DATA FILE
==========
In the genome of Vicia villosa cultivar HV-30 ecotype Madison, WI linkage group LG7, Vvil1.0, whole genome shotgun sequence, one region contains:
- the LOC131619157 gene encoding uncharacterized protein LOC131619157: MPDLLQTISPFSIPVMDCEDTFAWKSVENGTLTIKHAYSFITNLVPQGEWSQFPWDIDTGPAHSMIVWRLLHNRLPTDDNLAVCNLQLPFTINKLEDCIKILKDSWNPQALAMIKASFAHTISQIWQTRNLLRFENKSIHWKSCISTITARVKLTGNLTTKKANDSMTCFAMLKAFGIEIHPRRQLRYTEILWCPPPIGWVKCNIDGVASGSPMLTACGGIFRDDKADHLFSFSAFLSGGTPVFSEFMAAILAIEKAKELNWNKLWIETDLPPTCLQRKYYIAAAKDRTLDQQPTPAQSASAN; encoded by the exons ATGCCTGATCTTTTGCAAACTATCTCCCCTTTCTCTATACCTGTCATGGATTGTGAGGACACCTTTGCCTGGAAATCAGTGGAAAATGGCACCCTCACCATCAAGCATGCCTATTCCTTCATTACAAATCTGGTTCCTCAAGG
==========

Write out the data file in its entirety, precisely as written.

In the genome of Vicia villosa cultivar HV-30 ecotype Madison, WI linkage group LG7, Vvil1.0, whole genome shotgun sequence, one region contains:
- the LOC131619157 gene encoding uncharacterized protein LOC131619157: MPDLLQTISPFSIPVMDCEDTFAWKSVENGTLTIKHAYSFITNLVPQGEWSQFPWDIDTGPAHSMIVWRLLHNRLPTDDNLAVCNLQLPFTINKLEDCIKILKDSWNPQALAMIKASFAHTISQIWQTRNLLRFENKSIHWKSCISTITARVKLTGNLTTKKANDSMTCFAMLKAFGIEIHPRRQLRYTEILWCPPPIGWVKCNIDGVASGSPMLTACGGIFRDDKADHLFSFSAFLSGGTPVFSEFMAAILAIEKAKELNWNKLWIETDLPPTCLQRKYYIAAAKDRTLDQQPTPAQSASAN; encoded by the exons ATGCCTGATCTTTTGCAAACTATCTCCCCTTTCTCTATACCTGTCATGGATTGTGAGGACACCTTTGCCTGGAAATCAGTGGAAAATGGCACCCTCACCATCAAGCATGCCTATTCCTTCATTACAAATCTGGTTCCTCAAGG